/Mine was Thomas & Finney
    //6th edition, I just checked
    ///probably 5 more than was needed

  • PermaLurker||

    Totally agree. My homeschooled kids learned calculus from the exact same book that my father used (complete with my dad's scribbled notes in the margin). It's not like calculus has a shelf life

  • PermaLurker||

    Calculus and Analytic Geometry, Fisher and Ziebur Copyright 1959

  • Spartacus||

    They have to correct all the old typos and insert new ones. Also, Chapters 3 and 4 need to be interchanged.

  • ||

    That's funny, what it told me was that the writer was pulling our legs.

    Or, did you think he really thought there were only eleven elements in the 1950s periodic table too?

  • Almanian||

    That A. Barton and his sarcasm! Always fooling people!

  • Brett L||

    phlogiston, ether, hydrogen, tin, carbon, iron, gold, silver, quicksilver, copper

  • ||

    In my day it was earth, fire, water, air and chaos.

  • EscapedWestOfTheBigMuddy||

    ...and they called the wind Mariah.

  • Alan Kellogg||

    Back in the old days the world was divided into air, earth, fire, and water. These days we know the world comes in gaseous, solid, plasma, and liquid form.

  • Jimbo||

    Bile? You forgot BILE!

  • Colonel_Angus||

    "tells me that the writer has absolutely no clue about modern mathematical research."

    Tells me you are full of yourself. And you can't spot parody.

  • spencer||

    This is satire, right? I mean, it is satire.

  • Barely Suppressed Rage||

    To a degree; yes. You pretty much have to read most of what Bart writes with the understanding that he often writes much of it with his tongue firmly planted in his cheek.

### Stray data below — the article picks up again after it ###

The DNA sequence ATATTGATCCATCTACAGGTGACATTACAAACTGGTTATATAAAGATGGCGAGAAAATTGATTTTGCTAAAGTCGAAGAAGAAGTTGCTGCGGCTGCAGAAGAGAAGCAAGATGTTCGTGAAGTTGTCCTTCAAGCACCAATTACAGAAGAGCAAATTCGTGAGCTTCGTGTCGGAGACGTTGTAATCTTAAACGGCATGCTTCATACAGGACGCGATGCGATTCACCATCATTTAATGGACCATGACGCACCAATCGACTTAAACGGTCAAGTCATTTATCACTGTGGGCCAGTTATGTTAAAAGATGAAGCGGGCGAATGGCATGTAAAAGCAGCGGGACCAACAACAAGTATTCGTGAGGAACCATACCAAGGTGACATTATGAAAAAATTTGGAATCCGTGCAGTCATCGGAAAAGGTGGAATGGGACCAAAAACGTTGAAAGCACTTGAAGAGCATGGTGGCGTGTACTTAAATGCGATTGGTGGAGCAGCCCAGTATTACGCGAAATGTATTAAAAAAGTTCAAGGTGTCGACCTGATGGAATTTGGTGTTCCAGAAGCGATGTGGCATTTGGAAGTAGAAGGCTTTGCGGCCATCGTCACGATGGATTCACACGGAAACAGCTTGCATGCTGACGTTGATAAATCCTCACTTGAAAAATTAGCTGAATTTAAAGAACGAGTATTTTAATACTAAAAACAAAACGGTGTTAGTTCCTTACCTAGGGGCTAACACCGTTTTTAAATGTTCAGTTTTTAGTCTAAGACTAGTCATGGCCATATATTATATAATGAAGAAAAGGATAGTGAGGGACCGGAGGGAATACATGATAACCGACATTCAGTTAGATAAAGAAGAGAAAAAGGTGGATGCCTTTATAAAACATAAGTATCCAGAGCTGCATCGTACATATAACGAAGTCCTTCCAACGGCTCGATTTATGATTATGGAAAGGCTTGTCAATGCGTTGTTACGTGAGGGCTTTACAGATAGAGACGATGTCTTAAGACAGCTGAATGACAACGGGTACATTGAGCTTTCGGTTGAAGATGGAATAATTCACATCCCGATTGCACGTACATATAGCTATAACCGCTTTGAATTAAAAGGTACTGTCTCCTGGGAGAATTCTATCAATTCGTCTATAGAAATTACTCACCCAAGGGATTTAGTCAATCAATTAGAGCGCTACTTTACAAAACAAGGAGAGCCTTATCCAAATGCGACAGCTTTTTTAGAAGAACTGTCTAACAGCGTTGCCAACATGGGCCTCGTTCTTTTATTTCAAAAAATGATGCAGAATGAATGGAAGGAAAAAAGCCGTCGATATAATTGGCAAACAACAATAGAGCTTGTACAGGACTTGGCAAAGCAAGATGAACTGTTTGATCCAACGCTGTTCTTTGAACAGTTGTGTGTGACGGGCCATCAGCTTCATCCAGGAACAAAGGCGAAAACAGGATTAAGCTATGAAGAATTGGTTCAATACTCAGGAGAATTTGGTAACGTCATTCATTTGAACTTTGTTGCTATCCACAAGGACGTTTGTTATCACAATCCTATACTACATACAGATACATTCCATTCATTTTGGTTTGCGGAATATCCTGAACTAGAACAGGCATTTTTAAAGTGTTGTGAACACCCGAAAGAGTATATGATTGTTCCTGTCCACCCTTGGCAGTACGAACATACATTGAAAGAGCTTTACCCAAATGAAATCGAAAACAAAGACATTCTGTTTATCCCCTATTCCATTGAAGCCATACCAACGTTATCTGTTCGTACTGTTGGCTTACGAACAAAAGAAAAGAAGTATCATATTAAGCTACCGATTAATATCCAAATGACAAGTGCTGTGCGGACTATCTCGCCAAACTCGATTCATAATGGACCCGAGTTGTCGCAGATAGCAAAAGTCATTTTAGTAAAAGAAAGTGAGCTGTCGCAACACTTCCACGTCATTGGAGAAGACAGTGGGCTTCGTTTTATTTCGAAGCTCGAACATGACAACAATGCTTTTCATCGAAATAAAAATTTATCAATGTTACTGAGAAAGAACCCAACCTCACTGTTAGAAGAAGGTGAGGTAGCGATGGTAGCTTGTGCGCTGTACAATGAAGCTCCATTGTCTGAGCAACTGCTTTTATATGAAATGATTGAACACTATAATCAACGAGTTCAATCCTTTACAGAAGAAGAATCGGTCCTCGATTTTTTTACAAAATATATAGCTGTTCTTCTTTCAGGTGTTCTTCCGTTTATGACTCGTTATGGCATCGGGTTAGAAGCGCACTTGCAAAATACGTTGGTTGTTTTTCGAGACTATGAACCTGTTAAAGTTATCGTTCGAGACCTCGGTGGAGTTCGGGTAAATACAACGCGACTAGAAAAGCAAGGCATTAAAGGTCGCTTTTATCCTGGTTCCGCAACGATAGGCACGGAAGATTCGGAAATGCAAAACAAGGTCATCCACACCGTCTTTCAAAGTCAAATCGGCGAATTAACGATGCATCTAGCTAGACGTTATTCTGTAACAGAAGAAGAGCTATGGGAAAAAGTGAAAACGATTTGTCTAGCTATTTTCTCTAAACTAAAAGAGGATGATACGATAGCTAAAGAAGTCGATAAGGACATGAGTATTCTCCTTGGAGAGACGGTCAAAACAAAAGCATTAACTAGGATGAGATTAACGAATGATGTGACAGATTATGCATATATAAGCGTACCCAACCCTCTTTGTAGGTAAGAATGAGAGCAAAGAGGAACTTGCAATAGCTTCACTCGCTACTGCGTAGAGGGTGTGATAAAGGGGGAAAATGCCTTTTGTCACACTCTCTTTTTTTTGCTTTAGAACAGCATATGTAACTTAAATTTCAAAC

• ||

    White Indian stole Hinkle's password.

    Officer, am I free to gambol about the education system?

  • School Assistance Officer||

    You need a hall pass.

  • ||

    Actually the reason kids are getting dumber is because they are now using the Welfare system or socialized system of education. Whats that? The teacher requires everyone to get into groups of four and each group will share the grade. The teacher organizes the groups by making sure there is at least one smart kid per group that way the lesser kids will get the same grade as the smart kid and the teacher can claim across the board improvement when in reality the only kid learning is the smart one because the others rely on the smart kids work just like in a welfare society. This is happening to my sisters kid and my friends kids that are in different schools and the smart kids know what is going on and it's making them conservative because they now understand the futility of shared work, money etc...

  • Heroic Mulatto||

    Cool anecdote, bro.

  • Supreme Generalissimo Fluffy||

    Is it possible, though, that some things become easier to understand over time, because of cultural saturation?

    They say that the theory of relativity was extraordinarily difficult for even professional physicists to conceptualize when it was new, but in 2011 it doesn't seem all that unstraightforward.

    I bet if you went back in time and tried to explain the laws of thermodynamics to Aristotle, he'd be all like, "Huh whaaaaaaaaa?" But in 2011 you can explain them pretty easily to any bright 5th grader.

  • DK||